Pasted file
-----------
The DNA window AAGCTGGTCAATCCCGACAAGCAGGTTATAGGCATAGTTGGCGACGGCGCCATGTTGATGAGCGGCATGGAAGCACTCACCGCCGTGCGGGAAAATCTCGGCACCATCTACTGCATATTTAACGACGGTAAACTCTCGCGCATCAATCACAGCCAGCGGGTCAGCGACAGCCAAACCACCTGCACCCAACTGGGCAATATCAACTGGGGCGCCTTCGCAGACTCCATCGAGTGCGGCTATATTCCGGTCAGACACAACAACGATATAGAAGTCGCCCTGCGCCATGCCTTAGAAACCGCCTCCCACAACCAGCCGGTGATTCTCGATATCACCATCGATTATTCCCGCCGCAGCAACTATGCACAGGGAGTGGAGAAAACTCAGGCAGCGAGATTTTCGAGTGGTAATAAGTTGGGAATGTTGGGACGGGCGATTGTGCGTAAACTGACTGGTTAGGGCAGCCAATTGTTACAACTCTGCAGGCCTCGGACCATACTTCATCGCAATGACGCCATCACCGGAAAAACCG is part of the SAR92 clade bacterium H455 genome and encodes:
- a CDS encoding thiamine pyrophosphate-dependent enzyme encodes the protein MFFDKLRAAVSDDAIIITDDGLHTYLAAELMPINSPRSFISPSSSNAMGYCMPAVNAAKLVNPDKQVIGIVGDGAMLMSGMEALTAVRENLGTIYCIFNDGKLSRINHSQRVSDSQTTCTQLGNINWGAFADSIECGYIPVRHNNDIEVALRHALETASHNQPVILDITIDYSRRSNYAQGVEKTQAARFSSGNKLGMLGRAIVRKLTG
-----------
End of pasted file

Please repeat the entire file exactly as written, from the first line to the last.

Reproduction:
The DNA window AAGCTGGTCAATCCCGACAAGCAGGTTATAGGCATAGTTGGCGACGGCGCCATGTTGATGAGCGGCATGGAAGCACTCACCGCCGTGCGGGAAAATCTCGGCACCATCTACTGCATATTTAACGACGGTAAACTCTCGCGCATCAATCACAGCCAGCGGGTCAGCGACAGCCAAACCACCTGCACCCAACTGGGCAATATCAACTGGGGCGCCTTCGCAGACTCCATCGAGTGCGGCTATATTCCGGTCAGACACAACAACGATATAGAAGTCGCCCTGCGCCATGCCTTAGAAACCGCCTCCCACAACCAGCCGGTGATTCTCGATATCACCATCGATTATTCCCGCCGCAGCAACTATGCACAGGGAGTGGAGAAAACTCAGGCAGCGAGATTTTCGAGTGGTAATAAGTTGGGAATGTTGGGACGGGCGATTGTGCGTAAACTGACTGGTTAGGGCAGCCAATTGTTACAACTCTGCAGGCCTCGGACCATACTTCATCGCAATGACGCCATCACCGGAAAAACCG is part of the SAR92 clade bacterium H455 genome and encodes:
- a CDS encoding thiamine pyrophosphate-dependent enzyme encodes the protein MFFDKLRAAVSDDAIIITDDGLHTYLAAELMPINSPRSFISPSSSNAMGYCMPAVNAAKLVNPDKQVIGIVGDGAMLMSGMEALTAVRENLGTIYCIFNDGKLSRINHSQRVSDSQTTCTQLGNINWGAFADSIECGYIPVRHNNDIEVALRHALETASHNQPVILDITIDYSRRSNYAQGVEKTQAARFSSGNKLGMLGRAIVRKLTG